In 1869 he helped found the Social Democratic Workers' Party of Germany (SDAP), which later merged with another organization in 1875 to form the Socialist Workers' Party of Germany (SAPD), which in turn became the Social Democratic Party of Germany (SPD) in 1890.

Bebel's great organizing talent and oratorical power quickly made him one of the leaders of the socialists and their chief spokesman in parliament. He remained a member of the North German Parliament, and later of its counterpart for the German Empire, the Reichstag, until his death, except for the interval of 1881-83.[6] He represented successively the districts of Glauchau-Meerane, Dresden, Strassburg, and Hamburg.[7] Later in his life, he acted as chairman of the SPD. Representing as he did Marxian principles, he was bitterly opposed by certain factions of his party.[3]

In 1870 he spoke in parliament against the continuance of the war with France.[1] Bebel and Liebknecht were the only members who did not vote the extraordinary subsidy required for the war with France.[2] Bebel was the only socialist who was elected to the Reichstag in 1871, and he used his position to protest against the annexation of Alsace and Lorraine and to express his full sympathy with the Paris Commune. German Chancellor Otto von Bismarck afterwards said that this speech of Bebel's was a “ray of light” showing him that socialism was an enemy to be fought against and crushed.[6] Falsely accused of being in league with the French and part of a conspiracy to free French prisoners of war held in Germany and to lead them in an attack from the rear, Bebel and Liebknecht were arrested for high treason, but no prosecution was possible for lack of evidence.[2]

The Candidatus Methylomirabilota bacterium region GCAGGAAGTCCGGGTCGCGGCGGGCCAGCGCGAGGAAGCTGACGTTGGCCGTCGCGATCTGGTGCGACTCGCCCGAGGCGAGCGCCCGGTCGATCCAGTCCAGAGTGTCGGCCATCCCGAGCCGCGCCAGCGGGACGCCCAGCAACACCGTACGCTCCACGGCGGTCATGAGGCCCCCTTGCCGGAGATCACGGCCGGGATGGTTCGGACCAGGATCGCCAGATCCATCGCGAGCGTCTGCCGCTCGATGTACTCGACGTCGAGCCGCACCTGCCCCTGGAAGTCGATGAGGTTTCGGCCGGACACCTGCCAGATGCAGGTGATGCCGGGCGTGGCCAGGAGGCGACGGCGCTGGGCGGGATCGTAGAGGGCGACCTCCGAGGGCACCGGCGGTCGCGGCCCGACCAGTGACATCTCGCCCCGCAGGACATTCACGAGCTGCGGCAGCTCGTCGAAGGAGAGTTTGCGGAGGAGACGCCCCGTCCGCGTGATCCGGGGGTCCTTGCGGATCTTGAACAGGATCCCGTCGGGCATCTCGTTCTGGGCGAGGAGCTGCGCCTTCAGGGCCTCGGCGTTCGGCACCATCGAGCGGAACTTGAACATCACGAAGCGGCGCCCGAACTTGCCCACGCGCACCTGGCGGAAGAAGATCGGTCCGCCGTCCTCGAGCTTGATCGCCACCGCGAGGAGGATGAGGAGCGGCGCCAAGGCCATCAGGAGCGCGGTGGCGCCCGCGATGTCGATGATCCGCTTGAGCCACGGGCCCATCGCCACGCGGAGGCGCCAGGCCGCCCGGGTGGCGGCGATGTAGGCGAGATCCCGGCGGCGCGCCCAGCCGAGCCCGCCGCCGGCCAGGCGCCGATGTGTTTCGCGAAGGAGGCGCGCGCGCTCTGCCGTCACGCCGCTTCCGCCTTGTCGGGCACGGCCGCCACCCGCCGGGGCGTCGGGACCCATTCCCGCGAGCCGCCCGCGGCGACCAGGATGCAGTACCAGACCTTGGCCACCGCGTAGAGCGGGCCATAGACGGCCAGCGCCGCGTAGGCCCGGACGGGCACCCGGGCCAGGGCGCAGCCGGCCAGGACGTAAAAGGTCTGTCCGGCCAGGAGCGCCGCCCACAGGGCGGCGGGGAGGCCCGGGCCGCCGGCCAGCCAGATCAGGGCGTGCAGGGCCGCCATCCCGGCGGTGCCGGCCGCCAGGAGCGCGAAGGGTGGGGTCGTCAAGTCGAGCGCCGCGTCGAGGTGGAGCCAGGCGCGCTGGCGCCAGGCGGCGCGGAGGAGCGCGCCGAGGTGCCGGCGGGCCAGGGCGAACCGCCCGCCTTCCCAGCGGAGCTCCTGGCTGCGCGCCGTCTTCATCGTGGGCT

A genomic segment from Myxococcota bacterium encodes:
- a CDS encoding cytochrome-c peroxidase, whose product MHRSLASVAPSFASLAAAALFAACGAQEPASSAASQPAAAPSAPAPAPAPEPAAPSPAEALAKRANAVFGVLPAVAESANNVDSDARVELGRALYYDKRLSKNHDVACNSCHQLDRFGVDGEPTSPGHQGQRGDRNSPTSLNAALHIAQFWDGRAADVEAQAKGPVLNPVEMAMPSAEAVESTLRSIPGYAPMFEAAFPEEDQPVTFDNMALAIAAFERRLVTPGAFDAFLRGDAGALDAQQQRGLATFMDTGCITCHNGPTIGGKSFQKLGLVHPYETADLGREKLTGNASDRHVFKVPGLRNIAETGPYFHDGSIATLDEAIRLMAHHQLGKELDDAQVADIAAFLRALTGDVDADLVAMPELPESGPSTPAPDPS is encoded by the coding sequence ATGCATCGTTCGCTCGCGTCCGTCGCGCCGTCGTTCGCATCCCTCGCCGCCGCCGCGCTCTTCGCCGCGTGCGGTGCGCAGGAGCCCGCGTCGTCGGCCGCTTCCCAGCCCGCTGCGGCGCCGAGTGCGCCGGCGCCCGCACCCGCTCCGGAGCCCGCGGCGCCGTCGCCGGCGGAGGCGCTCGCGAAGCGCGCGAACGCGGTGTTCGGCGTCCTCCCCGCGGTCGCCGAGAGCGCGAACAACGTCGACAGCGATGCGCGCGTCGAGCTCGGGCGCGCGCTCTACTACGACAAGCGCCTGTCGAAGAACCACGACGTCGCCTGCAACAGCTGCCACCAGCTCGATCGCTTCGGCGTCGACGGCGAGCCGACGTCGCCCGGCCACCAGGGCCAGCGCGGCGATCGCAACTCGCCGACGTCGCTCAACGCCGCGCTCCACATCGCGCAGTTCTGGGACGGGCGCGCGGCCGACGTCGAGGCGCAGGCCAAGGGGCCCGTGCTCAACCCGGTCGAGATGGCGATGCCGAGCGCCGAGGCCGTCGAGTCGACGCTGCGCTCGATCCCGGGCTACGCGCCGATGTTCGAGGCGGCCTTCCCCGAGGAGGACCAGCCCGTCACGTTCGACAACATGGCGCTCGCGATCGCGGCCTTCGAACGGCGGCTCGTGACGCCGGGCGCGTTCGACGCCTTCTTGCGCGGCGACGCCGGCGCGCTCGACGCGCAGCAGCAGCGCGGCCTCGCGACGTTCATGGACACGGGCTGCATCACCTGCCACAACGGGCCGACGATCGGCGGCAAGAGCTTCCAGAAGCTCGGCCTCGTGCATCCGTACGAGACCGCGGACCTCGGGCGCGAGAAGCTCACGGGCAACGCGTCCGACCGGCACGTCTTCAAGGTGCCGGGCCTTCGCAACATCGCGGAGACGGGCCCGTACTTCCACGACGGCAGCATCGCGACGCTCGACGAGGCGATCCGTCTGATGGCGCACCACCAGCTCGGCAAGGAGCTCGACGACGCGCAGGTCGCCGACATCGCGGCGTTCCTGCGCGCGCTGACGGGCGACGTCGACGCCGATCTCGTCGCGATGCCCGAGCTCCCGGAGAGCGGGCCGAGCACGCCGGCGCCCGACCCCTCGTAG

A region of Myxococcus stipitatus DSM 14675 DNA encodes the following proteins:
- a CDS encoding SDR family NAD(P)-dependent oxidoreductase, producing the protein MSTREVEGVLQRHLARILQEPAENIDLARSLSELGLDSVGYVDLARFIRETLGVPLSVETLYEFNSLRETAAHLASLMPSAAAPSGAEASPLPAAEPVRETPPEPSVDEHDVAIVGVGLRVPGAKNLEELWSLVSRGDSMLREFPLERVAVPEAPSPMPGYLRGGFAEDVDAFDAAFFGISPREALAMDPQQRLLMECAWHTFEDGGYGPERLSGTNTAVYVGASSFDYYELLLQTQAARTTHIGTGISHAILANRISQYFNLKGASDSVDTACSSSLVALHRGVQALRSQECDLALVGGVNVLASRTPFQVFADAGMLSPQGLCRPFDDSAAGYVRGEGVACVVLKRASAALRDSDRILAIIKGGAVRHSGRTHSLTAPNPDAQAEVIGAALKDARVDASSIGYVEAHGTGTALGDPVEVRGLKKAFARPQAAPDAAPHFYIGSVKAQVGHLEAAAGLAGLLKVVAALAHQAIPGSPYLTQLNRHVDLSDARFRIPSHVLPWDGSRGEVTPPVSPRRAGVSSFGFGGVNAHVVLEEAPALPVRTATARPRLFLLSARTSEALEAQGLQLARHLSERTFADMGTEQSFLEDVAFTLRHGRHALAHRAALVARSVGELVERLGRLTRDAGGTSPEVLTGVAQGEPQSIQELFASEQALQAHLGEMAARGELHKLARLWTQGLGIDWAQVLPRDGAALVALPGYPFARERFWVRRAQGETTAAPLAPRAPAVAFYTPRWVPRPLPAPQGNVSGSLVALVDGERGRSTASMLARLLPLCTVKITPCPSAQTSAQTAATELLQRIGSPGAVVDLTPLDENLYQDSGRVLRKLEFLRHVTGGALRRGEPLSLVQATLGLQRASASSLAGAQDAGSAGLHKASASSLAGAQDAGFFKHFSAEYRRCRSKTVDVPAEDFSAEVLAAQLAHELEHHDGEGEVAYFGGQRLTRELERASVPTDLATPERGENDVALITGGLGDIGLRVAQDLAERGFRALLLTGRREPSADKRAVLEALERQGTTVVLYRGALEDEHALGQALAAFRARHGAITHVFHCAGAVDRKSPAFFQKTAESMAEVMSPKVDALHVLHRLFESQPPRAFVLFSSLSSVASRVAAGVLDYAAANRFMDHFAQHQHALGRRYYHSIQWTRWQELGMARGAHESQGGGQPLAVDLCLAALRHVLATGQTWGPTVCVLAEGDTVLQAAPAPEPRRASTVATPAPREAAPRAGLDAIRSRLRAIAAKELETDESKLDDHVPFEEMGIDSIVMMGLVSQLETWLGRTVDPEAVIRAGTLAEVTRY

Not wanting to release such important opponents of the war effort, old charges of preaching dangerous doctrines and plotting against the state were levied against Bebel and Liebknecht in 1872.[2] The pair were convicted and sentenced to two years in Festungshaft (imprisonment in a fortress), which was spent at the famous Königstein Fortress. For insulting the German emperor, Bebel was additionally sentenced to nine months' ordinary imprisonment.[6] This incarceration served to increase Bebel's prestige among his party associates and the sympathetic public at large.[7]

In 1874 Bebel took a partner and founded a small button factory, for which he acted as salesman, but in 1889 he gave up his business to devote himself wholly to politics.[1] In 1868 he became connected with the staff of the Volksstaat ("The People's State") at Leipzig, and in 1891 with that of the Vorwärts ("Forward") at Berlin.[7]

After his release from prison, he helped to organize, at the congress of Gotha, the united party of Social Democrats, which had been formed during his imprisonment. After the passing of the Socialist Law he continued to show great activity in the debates of the Reichstag, and was also elected a member of the Saxon parliament; when the state of siege was proclaimed in Leipzig he was expelled from the city, and in 1886 condemned to nine months' imprisonment for taking part in a secret society.[6]